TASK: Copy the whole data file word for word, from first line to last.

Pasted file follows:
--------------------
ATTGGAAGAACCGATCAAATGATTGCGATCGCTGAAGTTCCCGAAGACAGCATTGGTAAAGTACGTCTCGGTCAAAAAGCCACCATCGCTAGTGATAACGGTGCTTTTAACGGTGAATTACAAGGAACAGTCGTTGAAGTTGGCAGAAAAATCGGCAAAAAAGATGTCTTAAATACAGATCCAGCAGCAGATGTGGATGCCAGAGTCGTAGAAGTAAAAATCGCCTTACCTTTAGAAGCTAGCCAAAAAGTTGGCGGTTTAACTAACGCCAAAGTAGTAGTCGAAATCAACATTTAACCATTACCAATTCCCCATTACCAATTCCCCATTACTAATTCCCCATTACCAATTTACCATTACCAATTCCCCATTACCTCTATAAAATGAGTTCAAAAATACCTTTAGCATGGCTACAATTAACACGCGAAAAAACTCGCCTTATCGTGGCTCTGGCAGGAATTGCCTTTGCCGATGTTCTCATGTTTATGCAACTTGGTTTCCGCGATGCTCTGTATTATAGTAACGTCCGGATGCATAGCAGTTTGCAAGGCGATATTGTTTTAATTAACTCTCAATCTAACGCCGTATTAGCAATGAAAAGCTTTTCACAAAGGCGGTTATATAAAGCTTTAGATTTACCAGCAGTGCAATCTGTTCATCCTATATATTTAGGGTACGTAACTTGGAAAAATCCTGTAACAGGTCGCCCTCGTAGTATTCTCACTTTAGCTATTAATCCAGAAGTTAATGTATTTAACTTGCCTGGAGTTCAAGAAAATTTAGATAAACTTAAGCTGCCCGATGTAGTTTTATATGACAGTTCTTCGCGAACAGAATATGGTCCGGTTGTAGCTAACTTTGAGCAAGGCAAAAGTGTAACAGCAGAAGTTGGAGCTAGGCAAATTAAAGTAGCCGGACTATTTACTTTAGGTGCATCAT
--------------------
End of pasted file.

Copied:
ATTGGAAGAACCGATCAAATGATTGCGATCGCTGAAGTTCCCGAAGACAGCATTGGTAAAGTACGTCTCGGTCAAAAAGCCACCATCGCTAGTGATAACGGTGCTTTTAACGGTGAATTACAAGGAACAGTCGTTGAAGTTGGCAGAAAAATCGGCAAAAAAGATGTCTTAAATACAGATCCAGCAGCAGATGTGGATGCCAGAGTCGTAGAAGTAAAAATCGCCTTACCTTTAGAAGCTAGCCAAAAAGTTGGCGGTTTAACTAACGCCAAAGTAGTAGTCGAAATCAACATTTAACCATTACCAATTCCCCATTACCAATTCCCCATTACTAATTCCCCATTACCAATTTACCATTACCAATTCCCCATTACCTCTATAAAATGAGTTCAAAAATACCTTTAGCATGGCTACAATTAACACGCGAAAAAACTCGCCTTATCGTGGCTCTGGCAGGAATTGCCTTTGCCGATGTTCTCATGTTTATGCAACTTGGTTTCCGCGATGCTCTGTATTATAGTAACGTCCGGATGCATAGCAGTTTGCAAGGCGATATTGTTTTAATTAACTCTCAATCTAACGCCGTATTAGCAATGAAAAGCTTTTCACAAAGGCGGTTATATAAAGCTTTAGATTTACCAGCAGTGCAATCTGTTCATCCTATATATTTAGGGTACGTAACTTGGAAAAATCCTGTAACAGGTCGCCCTCGTAGTATTCTCACTTTAGCTATTAATCCAGAAGTTAATGTATTTAACTTGCCTGGAGTTCAAGAAAATTTAGATAAACTTAAGCTGCCCGATGTAGTTTTATATGACAGTTCTTCGCGAACAGAATATGGTCCGGTTGTAGCTAACTTTGAGCAAGGCAAAAGTGTAACAGCAGAAGTTGGAGCTAGGCAAATTAAAGTAGCCGGACTATTTACTTTAGGTGCATCAT